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Encyclopedia > Mechanoreceptor

A mechanoreceptor is a sensory receptor that responds to mechanical pressure or distortion. In a sensory system, a sensory receptor is a structure that recognizes a stimulus in the internal or external environment of an organism. ...


Location

Mechanoreceptors are at the ends of neurons.


Cutaneous mechanoreceptors with small, accurate receptive fields are found in areas needing accurate taction (e.g. the fingertips). Mechanoreceptors with large, less accurate receptive fields are found in areas needing less precice taction (ie. the palm). Receptive fields are areas of the retina, producing a change in the firing of cells in the visual system. ... Receptive fields are areas of the retina, producing a change in the firing of cells in the visual system. ...


Functions

Cutaneous mechanoreceptors provide the senses of touch, pressure, vibration, proprioception and others. Mechanoreceptors can also be separated into categories based on their rates of adaptivity. When a mechanoreceptor receives a stimulus it begins to fire impulses or action potentials at an elevated frequency (the stronger the stimulus the higher the frequency). The cell, however, will soon “adapt” to a constant or static stimulus and the pulses will subside to a normal rate. Receptors that adapt quickly (i.e. quickly return to a normal pulse rate) are referred to as ‘’phasic’’. Those receptors that are slow to return to their normal firing rate are called ‘’tonic’’. Phasic mechanoreceptors are useful in sensing such things as texture, vibrations, etc; whereas tonic receptors are useful for temperature and proprioception among others. Proprioception (from Latin proprius, meaning ones own and perception) is the sense of the position of parts of the body, relative to other neighbouring parts of the body. ... A. Schematic of an electrophysiological recording of an action potential showing the various phases which occur as the wave passes a point on a cell membrane. ... Proprioception (from Latin proprius, meaning ones own and perception) is the sense of the position of parts of the body, relative to other neighbouring parts of the body. ...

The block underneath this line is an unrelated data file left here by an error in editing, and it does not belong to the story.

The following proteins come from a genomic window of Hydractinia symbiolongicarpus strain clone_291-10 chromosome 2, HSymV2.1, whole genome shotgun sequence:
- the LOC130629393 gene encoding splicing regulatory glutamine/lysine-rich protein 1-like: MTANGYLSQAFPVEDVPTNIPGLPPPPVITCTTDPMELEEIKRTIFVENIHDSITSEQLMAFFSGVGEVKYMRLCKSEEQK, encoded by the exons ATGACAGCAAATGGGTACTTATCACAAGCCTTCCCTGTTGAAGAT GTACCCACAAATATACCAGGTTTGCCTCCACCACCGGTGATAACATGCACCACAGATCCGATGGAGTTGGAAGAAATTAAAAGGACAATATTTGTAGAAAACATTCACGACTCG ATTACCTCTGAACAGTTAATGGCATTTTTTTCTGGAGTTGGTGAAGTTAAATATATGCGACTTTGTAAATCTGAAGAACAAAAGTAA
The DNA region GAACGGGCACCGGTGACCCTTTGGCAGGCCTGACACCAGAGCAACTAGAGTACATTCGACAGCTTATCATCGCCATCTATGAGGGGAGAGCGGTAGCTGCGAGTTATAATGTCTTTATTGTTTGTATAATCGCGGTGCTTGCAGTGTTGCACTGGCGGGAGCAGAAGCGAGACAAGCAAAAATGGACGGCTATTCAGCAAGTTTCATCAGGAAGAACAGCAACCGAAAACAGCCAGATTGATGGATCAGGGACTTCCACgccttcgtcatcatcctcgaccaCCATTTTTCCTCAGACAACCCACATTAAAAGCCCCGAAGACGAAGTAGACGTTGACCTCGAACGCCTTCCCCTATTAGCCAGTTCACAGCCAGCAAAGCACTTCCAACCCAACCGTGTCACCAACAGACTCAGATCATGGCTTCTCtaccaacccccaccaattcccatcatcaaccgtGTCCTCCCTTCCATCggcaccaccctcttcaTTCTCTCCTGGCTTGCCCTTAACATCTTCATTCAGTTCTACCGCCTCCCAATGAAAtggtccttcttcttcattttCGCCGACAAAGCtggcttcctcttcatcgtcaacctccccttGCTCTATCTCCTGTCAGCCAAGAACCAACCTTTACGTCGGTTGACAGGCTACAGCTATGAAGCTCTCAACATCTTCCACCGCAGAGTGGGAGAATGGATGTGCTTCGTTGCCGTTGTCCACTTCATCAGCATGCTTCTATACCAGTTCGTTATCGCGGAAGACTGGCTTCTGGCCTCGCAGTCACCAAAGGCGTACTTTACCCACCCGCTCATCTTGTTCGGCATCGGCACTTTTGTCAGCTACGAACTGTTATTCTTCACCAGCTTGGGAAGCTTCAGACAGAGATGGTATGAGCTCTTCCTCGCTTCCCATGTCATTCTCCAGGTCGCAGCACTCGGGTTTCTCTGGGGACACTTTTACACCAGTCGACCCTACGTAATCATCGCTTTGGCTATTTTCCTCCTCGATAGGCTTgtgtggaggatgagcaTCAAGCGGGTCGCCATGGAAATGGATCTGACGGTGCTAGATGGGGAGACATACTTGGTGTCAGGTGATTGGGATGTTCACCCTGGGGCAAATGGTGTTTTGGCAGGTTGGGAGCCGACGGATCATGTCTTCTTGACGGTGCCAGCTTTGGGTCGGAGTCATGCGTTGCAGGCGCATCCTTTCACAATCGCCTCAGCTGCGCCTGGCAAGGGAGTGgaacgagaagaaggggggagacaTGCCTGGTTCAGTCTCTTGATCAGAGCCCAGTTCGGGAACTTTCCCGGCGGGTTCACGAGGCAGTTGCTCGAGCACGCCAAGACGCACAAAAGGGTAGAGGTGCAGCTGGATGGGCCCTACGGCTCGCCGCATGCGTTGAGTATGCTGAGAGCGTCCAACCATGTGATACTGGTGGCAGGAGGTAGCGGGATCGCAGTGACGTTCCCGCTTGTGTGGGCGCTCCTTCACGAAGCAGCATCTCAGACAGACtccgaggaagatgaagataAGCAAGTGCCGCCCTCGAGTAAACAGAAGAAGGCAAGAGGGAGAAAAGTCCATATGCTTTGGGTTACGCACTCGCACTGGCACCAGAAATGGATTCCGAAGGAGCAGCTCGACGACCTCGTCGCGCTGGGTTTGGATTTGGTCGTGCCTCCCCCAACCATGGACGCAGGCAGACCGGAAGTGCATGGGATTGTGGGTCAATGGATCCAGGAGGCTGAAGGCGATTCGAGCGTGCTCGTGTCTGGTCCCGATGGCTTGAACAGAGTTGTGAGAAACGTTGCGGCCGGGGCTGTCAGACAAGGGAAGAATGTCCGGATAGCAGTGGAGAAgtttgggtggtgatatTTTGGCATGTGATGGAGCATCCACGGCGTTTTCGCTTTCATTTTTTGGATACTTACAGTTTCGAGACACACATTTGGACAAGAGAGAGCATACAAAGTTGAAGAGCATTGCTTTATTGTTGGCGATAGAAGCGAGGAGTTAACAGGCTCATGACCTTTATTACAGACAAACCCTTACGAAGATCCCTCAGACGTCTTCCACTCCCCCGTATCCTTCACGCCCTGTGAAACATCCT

In sensory transduction, the afferent neurons transmit the message through a synapse in the thalamus to the somatosensory cortex. In physiology, transduction is the conversion of a stimulus from one form to another. ... An afferent neuron is a neuron that carries information from sensory receptors at its peripheral endings to the central nervous system. ... Illustration of the major elements in a prototypical synapse. ... The thalamus is a part of the brain. ... The lateral postcentral gyrus is a prominent structure in the parietal lobe of the human brain and an important landmark. ...


See also


A thermoreceptor is a sensory receptor that responds to heat and cold. ... A nociceptor is a sensory receptor that responds only after a high level of stimuli or a level enough to hurt the individual. ... Proprioception (from Latin proprius, meaning ones own and perception) is the sense of the position of parts of the body, relative to other neighbouring parts of the body. ...

Nervous system - Sensory system
Visual system - Auditory system - Olfactory system - Gustatory system - Somatosensory system

  Results from FactBites:
 
Mechanoreceptor - Wikipedia, the free encyclopedia (557 words)
A mechanoreceptor is a sensory receptor that responds to mechanical pressure or distortion.
Mechanoreceptors are primary neurons that respond to mechanical stimuli by firing action potentials.
Mechanoreceptors found in areas of the body with less tactile acuity tend to have larger receptive fields.
Mechanism (7064 words)
Type II Mechanoreceptor, low threshold, rapidly adapting, found in deeper layers of fibrous capsule, at junctions of fibrous capsule and fat, and in fat pads, stimulated at beginning and end of joint movement and are not active in non-mobile joints, respond primarily to extreme range of motion.
Abnormal mechanoreceptor stimulation in the atlanto-occipital joint resulting from misalignment and altered weight bearing is hypothesized to cause a nonfatiguing facilitation of mechanoreceptor signals to the utricle and saccule, which results in extensor muscle spasm and a functional short leg.
However, joint mechanoreceptors were not found to be in special abundance in the upper cervical spine, and it is now believed that muscle mechanoreceptors in the form of muscle spindles, concentrated within the small intervertebral upper cervical muscles, are the probable source for signaling head position and the tonic neck reflexes (15,29,30).
  More results at FactBites »

 
 

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